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Memory & Cognition

, Volume 31, Issue 5, pp 816–826 | Cite as

The natural appearance of unnatural incline speed

  • Doug RohrerEmail author
Article

Abstract

In three experiments, college students provided judgments about a marble’s speed along a nonlinear incline. Each experiment revealed widespread support for the slope-speed belief, a mistaken belief holding that an object’s speed at any point depends on the slope at that point. In truth, an object’s incline speed varies with its elevation. In Experiment 1, participants relied solely on a diagram. In Experiments 2 and 3, participants observed computer animations depicting the descent of a marble at speeds conforming to either the slope-speed belief or Newtonian theory, and they rated the slope-speed version as more “natural” than the correct version. The task in Experiment 1 gauged participants’ consciously available knowledge, but the perceptual realism of the slope-speed animations suggests that the slope-speed belief is also held outside awareness. By contrast, virtually all previously identified false beliefs about motion appear unnatural once animated.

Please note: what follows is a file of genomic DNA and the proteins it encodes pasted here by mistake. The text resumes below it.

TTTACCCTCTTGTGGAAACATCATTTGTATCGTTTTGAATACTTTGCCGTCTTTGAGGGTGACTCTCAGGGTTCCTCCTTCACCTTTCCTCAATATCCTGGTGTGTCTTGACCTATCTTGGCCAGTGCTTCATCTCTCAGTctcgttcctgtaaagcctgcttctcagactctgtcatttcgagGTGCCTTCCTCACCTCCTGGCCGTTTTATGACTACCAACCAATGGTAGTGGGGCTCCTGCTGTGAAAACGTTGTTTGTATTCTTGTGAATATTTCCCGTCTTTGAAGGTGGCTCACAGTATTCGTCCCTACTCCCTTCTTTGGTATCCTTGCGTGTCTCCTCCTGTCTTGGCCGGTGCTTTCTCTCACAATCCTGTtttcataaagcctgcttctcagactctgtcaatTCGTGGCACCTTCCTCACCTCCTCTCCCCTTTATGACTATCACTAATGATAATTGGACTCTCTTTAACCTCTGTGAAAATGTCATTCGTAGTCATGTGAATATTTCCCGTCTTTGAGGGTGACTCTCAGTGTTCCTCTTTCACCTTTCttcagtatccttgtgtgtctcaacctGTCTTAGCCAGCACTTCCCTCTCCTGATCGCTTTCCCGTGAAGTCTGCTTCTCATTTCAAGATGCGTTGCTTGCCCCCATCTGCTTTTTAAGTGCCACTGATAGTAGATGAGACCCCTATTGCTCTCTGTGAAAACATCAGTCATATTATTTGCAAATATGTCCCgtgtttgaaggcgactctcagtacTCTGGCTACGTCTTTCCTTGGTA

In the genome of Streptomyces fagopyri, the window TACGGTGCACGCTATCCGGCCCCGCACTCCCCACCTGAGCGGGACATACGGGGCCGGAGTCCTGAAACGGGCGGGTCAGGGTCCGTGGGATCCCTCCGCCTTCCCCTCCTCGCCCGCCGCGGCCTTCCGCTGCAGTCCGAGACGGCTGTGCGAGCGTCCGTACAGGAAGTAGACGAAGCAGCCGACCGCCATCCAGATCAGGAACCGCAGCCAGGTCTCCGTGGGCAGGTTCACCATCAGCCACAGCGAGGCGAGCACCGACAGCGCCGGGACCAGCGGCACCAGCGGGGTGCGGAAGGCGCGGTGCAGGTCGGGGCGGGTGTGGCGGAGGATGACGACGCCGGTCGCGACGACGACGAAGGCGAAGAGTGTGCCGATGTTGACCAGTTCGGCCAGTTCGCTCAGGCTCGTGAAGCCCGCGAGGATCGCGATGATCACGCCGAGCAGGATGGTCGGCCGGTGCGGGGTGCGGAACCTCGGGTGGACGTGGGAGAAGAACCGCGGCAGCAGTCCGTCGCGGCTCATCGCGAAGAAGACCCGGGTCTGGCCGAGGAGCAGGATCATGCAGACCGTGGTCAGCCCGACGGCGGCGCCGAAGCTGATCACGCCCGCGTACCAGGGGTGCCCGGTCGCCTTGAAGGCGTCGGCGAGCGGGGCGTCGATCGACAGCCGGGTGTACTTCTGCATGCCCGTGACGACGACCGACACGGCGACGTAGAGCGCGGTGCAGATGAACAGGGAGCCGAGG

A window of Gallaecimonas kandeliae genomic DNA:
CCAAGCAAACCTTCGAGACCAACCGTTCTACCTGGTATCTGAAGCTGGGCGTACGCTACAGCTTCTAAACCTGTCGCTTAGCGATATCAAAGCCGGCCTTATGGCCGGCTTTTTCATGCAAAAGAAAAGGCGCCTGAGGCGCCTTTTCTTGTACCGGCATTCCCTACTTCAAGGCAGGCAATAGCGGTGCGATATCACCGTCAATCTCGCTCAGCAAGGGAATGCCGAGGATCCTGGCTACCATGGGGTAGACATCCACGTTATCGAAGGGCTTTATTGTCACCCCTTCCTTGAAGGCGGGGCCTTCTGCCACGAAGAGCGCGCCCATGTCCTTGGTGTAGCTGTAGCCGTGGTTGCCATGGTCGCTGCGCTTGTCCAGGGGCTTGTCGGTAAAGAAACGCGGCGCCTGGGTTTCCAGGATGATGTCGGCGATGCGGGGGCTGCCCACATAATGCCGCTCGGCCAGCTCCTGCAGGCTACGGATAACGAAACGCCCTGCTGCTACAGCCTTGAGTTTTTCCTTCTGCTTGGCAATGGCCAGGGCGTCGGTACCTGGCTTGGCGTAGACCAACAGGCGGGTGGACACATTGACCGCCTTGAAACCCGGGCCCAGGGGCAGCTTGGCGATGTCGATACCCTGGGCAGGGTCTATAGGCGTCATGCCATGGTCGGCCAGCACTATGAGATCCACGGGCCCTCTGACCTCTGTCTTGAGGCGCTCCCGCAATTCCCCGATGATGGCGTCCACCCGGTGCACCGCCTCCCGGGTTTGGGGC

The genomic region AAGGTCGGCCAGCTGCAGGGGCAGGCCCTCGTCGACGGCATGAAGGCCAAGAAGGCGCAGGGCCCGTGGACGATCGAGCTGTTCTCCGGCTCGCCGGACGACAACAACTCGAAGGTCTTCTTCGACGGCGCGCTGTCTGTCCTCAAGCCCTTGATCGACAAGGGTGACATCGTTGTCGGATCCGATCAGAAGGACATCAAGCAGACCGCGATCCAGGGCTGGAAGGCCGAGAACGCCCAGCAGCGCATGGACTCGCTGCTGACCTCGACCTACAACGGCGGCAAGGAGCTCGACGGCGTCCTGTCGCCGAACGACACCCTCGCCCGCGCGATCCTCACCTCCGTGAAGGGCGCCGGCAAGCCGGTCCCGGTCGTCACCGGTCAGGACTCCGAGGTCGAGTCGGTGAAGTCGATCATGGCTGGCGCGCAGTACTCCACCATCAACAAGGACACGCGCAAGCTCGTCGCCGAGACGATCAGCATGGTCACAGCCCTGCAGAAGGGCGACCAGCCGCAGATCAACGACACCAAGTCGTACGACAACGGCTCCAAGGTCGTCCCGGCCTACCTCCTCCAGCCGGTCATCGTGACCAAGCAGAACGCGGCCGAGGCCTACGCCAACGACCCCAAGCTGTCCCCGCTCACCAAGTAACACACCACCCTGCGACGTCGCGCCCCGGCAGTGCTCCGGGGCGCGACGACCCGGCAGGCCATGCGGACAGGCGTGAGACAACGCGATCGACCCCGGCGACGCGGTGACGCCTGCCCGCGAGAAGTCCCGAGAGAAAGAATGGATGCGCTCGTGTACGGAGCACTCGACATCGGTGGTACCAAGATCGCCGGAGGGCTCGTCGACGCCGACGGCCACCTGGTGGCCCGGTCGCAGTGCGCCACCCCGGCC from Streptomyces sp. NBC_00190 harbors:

Keywords

Explicit Knowledge Representational Momentum Roller Coaster Linear Ramp Perceptual Realism 
These keywords were added by machine and not by the authors. This process is experimental and the keywords may be updated as the learning algorithm improves.

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Copyright information

© Psychonomic Society, Inc. 2003

Authors and Affiliations

  1. 1.Department of PsychologyUniversity of South FloridaTampa

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